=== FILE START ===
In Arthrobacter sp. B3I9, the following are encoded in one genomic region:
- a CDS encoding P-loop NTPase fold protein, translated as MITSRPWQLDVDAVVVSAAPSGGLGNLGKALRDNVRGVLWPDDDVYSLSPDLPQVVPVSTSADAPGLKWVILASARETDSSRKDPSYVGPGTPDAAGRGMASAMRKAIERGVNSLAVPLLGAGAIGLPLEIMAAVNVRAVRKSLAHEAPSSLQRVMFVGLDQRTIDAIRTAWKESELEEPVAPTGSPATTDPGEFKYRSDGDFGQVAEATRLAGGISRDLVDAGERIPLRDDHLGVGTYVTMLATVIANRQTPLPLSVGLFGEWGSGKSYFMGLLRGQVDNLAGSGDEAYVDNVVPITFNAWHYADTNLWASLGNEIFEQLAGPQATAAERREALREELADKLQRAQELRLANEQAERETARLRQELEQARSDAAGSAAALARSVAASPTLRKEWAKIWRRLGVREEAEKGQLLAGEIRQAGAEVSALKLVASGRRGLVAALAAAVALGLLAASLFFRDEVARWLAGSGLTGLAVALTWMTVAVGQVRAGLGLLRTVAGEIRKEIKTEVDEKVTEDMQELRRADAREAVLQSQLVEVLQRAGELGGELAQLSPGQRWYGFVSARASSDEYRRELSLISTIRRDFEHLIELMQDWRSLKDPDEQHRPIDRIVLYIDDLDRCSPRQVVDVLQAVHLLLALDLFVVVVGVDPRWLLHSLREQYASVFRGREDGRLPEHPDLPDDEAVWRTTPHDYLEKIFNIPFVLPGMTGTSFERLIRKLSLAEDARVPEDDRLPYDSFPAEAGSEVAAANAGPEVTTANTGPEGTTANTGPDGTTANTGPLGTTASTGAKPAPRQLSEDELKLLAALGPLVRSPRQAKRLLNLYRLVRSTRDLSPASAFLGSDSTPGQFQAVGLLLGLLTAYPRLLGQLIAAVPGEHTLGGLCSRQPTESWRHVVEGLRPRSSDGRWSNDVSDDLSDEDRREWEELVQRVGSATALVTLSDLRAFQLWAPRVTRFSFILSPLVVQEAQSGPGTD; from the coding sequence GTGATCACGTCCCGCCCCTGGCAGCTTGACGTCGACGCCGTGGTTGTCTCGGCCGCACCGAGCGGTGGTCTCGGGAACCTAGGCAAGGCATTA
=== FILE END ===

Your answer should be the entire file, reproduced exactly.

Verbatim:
In Arthrobacter sp. B3I9, the following are encoded in one genomic region:
- a CDS encoding P-loop NTPase fold protein, translated as MITSRPWQLDVDAVVVSAAPSGGLGNLGKALRDNVRGVLWPDDDVYSLSPDLPQVVPVSTSADAPGLKWVILASARETDSSRKDPSYVGPGTPDAAGRGMASAMRKAIERGVNSLAVPLLGAGAIGLPLEIMAAVNVRAVRKSLAHEAPSSLQRVMFVGLDQRTIDAIRTAWKESELEEPVAPTGSPATTDPGEFKYRSDGDFGQVAEATRLAGGISRDLVDAGERIPLRDDHLGVGTYVTMLATVIANRQTPLPLSVGLFGEWGSGKSYFMGLLRGQVDNLAGSGDEAYVDNVVPITFNAWHYADTNLWASLGNEIFEQLAGPQATAAERREALREELADKLQRAQELRLANEQAERETARLRQELEQARSDAAGSAAALARSVAASPTLRKEWAKIWRRLGVREEAEKGQLLAGEIRQAGAEVSALKLVASGRRGLVAALAAAVALGLLAASLFFRDEVARWLAGSGLTGLAVALTWMTVAVGQVRAGLGLLRTVAGEIRKEIKTEVDEKVTEDMQELRRADAREAVLQSQLVEVLQRAGELGGELAQLSPGQRWYGFVSARASSDEYRRELSLISTIRRDFEHLIELMQDWRSLKDPDEQHRPIDRIVLYIDDLDRCSPRQVVDVLQAVHLLLALDLFVVVVGVDPRWLLHSLREQYASVFRGREDGRLPEHPDLPDDEAVWRTTPHDYLEKIFNIPFVLPGMTGTSFERLIRKLSLAEDARVPEDDRLPYDSFPAEAGSEVAAANAGPEVTTANTGPEGTTANTGPDGTTANTGPLGTTASTGAKPAPRQLSEDELKLLAALGPLVRSPRQAKRLLNLYRLVRSTRDLSPASAFLGSDSTPGQFQAVGLLLGLLTAYPRLLGQLIAAVPGEHTLGGLCSRQPTESWRHVVEGLRPRSSDGRWSNDVSDDLSDEDRREWEELVQRVGSATALVTLSDLRAFQLWAPRVTRFSFILSPLVVQEAQSGPGTD; from the coding sequence GTGATCACGTCCCGCCCCTGGCAGCTTGACGTCGACGCCGTGGTTGTCTCGGCCGCACCGAGCGGTGGTCTCGGGAACCTAGGCAAGGCATTA